The founder of a national network supporting amateur and professional footballers with diabetes, has spoken about completing his research-based Master’s degree at the University of Worcester.
Chris Bright, 30, from Redditch, completed an MRes in the Socio-Cultural Studies of Sport and Exercise. For him, the choice to focus his research on the stigma surrounding diabetes in sports people was a profoundly personal one.
In 1999, Chris was diagnosed with Type 1 Diabetes, but he was determined not to let this prevent him pursuing his dream of growing up to play football for his country. In 2016, despite the challenges posed by his condition Chris received the call he had dreamt of his whole life: a call-up to the Wales national futsal squad.
But for Chris, the journey from diagnosis to international colours had been a long and difficult one.
“There aren’t many medical conditions whereby the condition you live with classifies you as disabled, but where you still have to compete with the able-bodied mainstream,” he says. “There’s no ‘diabetic football’ in the Paralympics.”
“I had very little support and advice about how to manage my diabetes around my football growing up, but I felt passionate about changing that.”
The Diabetes Football Community
In 2017, Chris founded The Diabetes Football Community, a support network for anyone trying to balance a passion for sport with the need to manage diabetes. Today TDFC is a globally respected voice in the field of inclusive sport.
“It was immediately clear that we were on to something with TDFC,” Chris says. “There was obviously a pent-up need there amongst sports people with diabetes for more support and a sense of community. I guess TDFC provided something that previously had been missing.”
The success of TDFC led Chris to ask the simple question ‘why?’, and it was this simple question that led him back into academia in 2017 - five years after his first graduation.
“I had been working in retail and enjoying my futsal,” he explains, “but when I realised that TDFC was making such a big difference to other people with diabetes, I wanted to find out why. We were clearly helping to bridge a gap, but I wanted to understand more about why that gap was there.”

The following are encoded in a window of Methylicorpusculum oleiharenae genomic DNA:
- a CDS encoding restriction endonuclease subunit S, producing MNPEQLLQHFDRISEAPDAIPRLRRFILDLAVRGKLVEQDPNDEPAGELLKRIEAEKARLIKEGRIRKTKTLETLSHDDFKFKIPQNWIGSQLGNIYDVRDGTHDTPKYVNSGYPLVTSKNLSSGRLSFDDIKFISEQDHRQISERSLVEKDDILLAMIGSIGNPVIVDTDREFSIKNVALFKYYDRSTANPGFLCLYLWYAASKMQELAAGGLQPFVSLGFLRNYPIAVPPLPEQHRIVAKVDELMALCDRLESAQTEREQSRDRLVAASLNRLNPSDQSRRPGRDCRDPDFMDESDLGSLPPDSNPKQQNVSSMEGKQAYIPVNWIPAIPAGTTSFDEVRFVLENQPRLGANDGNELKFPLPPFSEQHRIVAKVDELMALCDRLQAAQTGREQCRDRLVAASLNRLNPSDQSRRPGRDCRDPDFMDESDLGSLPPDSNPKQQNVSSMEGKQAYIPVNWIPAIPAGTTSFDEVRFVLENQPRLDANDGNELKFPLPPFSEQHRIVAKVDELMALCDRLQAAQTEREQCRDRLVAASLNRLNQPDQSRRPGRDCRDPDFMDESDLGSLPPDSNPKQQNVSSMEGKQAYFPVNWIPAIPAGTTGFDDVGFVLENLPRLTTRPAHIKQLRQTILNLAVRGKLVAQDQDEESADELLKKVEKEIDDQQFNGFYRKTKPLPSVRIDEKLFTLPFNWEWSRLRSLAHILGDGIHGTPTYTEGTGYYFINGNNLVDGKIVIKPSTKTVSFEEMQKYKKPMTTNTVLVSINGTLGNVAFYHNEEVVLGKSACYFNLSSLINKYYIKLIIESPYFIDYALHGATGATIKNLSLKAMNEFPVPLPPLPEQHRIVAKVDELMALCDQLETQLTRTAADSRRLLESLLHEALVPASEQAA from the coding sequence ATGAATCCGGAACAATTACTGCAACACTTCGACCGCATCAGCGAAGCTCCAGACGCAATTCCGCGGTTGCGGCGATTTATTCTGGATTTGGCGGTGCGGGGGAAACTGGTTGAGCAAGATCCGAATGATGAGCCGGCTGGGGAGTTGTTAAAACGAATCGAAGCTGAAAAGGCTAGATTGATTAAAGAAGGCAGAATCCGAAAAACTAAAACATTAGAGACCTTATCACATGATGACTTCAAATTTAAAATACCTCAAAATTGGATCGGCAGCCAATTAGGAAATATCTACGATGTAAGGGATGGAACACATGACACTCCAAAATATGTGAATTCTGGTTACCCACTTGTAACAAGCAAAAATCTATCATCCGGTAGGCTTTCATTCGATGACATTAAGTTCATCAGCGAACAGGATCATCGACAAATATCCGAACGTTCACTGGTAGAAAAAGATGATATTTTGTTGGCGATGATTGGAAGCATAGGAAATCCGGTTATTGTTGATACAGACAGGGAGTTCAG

Studying at Worcester
Chris enrolled on an MRes at the University of Worcester because he knew that the flexibility of a research Masters’ would enable him to set his own terms and ask the questions that mattered most to him.
“I wanted to provide academic foundations for why this incredible community continues to grow, support and enhance the lives of sports people with diabetes,” he explains. “Academic research remains at the forefront of change globally, and I felt this was the right way to try to influence leaders across the world.”
And after three years of tireless research off the pitch, and continued sporting success on it, the results are in.
“One of the main things the research revealed is the extent to which people with diabetes in football feel stigmatised,” Chris explains. “Because of the persistence of a macho culture in football in particular, people feel they need to keep their diabetes a secret in case it is perceived as a weakness. This in turn causes them problems in identifying with the condition, which then leads to poorer self-management and potentially negative health outcomes on and off the pitch.”
Chris’ research found that TDFC helped to combat the stigma surrounding diabetes in football by providing strong peer support and positive reinforcement, as well as improving understanding and helping to dispel the stigma surrounding diabetes.
“I think the findings are highly significant,” Chris says, “because I’ve been able to demonstrate that the prevailing culture within the sport many of us have grown up with actually has the power to adversely affect our health.”
“With TDFC we’ve helped people to identify more positively with their condition who previously may not have done, people who may have kept it a secret because of their fear of stigma, but who now can see – possibly for the first time – a way to be passionate about their sport and proud about their diabetes both at the same time. If that helps improve the mental and physical health of footballers or any sports people living with diabetes in the long run, then that’s a really positive outcome.”
Chris is currently working as a Health & Wellbeing Coach for the NHS’ Type 2 Diabetes Prevention Programme along-side his work with TDFC, and a return to academia is also on the cards.
“If I can help people who are at risk of developing type 2 to think about prevention, then they might avoid a life which might otherwise look a bit like mine,” he says.
He also hasn’t ruled out a return to academia.
“There’s a lot more work that we can do to try and improve the outcomes for people with diabetes who want to pursue their passion for sport. TDFC is obviously a really big part of this, but there’s a vital role for research in helping to deepen our understanding and shape the future direction of work in this area.”
“The University of Worcester is the perfect place for this kind of research because it is a global leader in the field of inclusive sport,” he adds. “So, who knows, maybe I’ll be back sooner rather than later.”